Rapid growth isn’t all it’s cracked up to be. But try telling that to ambitious small business owners. According to 2022 Guidant research, leaders at small companies have scaling on their minds. This year, 51% of small business owners want to add more employees, and 41% are aiming to expand or remodel. The problem is that bigger isn’t always better for businesses. Sometimes, it’s best to take the more stable, scenic route to the top.
What are the risks of expanding rapidly before you have a strong foundation in place? One major issue is the burden it puts on your staff members. Employees often feel the stress when their companies go into overdrive mode. This leaves them facing potential burnout—and maybe more eager to join the Great Resignation.
Another problem with too-fast growth can be a decrease in customer service. Let’s say you go from 100 to 200 clients in three months. On paper, that seems exciting. But what does doubling your client base look like in real life? Do you have the tools, processes, and people to maintain world-class support for each client? Or will your reputation take a turn for the worse as your service falls apart?
A final—and financial—conundrum many leaders don’t anticipate is how costly expanding operations can be. It can take a lot of upfront cash to accelerate growth. Frequently, leaders end up having to make sudden fiscal decisions that leave their funds depleted. For instance, rapid expansion could necessitate totally new expenses. Those expenses could cause profit margins to evaporate.
This doesn’t mean you shouldn’t consider going big. You just need to ask yourself the following questions to ensure that it’s your best move:
1. Will you and your team feel comfortable taking on more work?
There’s a lot to be said for being pragmatic in terms of feeling safe to scale up. Staying small for a while longer could be a wiser strategy, particularly if everyone on your team is overextended. Until you get more help from new employees or contractors, you might want to stay the course instead of stepping on the gas.
Of course, as a leader, you might be nagged by the notion that you have to constantly strive to do more and be better. Alison Gutterman, CEO of Jelmar, the family-owned cleaning products manufacturer of CLR and Tarn-X products, talks about the need to keep it real when determining the limitations of your reach.
At the same time, she advises not underestimating what’s possible even if you don’t take on more staff. “Whenever I speak in public, whether in focus groups, at leadership conferences, or in front of students, I explain where I sell our products and who our competitors are,” she says. “I then ask the audience to guess how many people work at the company. I always get a wide variety of answers, from a million people (a fourth grade student) to hundreds or thousands of people. People are shocked to know we are a staff of 20 people, which we just reached this year. Whether it’s customers we sell to for retail, an industrial customer, or an actual user of our products, people are impressed we can do so much with a small team.”
Contemplate what “enough” looks like for your company. What’s reasonable? How much room do your team members have to push at the edges of opportunities? You might find that eating the pie one bite at a time allows you to scale steadily without unnecessary growing pains.
2. What does your budget look like?
As mentioned before, you can’t grow fast if you don’t have a good handle on your budget. Tripling your workforce won’t necessarily triple your revenue, for example. It’ll give you more people on the payroll but not necessarily do anything good for your bottom line.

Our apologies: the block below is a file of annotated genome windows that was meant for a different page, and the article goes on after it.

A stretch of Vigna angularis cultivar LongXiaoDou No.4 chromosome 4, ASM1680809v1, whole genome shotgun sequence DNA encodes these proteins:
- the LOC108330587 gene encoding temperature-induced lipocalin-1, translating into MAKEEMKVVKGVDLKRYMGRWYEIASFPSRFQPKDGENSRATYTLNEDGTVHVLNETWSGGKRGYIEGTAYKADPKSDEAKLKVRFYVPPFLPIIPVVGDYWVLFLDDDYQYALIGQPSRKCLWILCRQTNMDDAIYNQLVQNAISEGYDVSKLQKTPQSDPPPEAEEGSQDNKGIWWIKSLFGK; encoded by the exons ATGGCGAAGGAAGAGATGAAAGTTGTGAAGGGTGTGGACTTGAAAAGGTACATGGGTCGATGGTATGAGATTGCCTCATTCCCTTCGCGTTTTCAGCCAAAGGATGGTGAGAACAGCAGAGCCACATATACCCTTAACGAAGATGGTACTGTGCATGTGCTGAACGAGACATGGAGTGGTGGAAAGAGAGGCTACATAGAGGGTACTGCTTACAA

Explore your budget carefully. Streamlining before you enact a growth strategy gets everyone into a lean working mindset. Lean growth is more sustainable in the long run because it values keeping your finances in check every step of the way.
Your finance department is a great area to start if you’re trying to get lean ahead of planned growth. Garter research estimates that businesses can save thousands of hours annually by automating some of their finance-related practices and tasks. One bot can displace up to 30 times the work of one human full-time equivalent employee. And that’s just the beginning. Automated systems can shave time and reduce human error in almost every area of your business.
In time, you might discover that adopting lean principles could increase your profits without growth. In that case, you might still get more without having to incur additional costs.
3. Do you see your future as the forever leader of a startup culture?
Many businesses that keep scaling year after year take on startup cultures. Employees are constantly striving toward the next best thing, and disruption is the norm. It’s fast-paced and can seem attractive—unless consistency is what you’re after.
Picture yourself and your employees in the next year or so. Would you be happier in an environment that’s forever reshaping itself? Or would you appreciate the chance to know that your company is doing well and humming along effectively?
Traditionally, founders put in far more hours each week than other business leaders. One-third of small business owners report working more than 50 hours per week, while one-quarter work more than 60 hours. Maybe that’s fine for you. If it’s not, though, you might want to opt for slower growth.
Spend time mapping out the future for you and your business. Be thorough. Unless you want to dominate your industry as soon as possible or sell the company within a year or two, you might prefer the security that comes when your growth is slower and steadier.
Small companies that rapidly zoom to the top of the charts might seem great on paper. However, they risk burning out like hot stars. Often, it’s more prudent and profitable to eschew fast flash in favor of thoughtful expansion.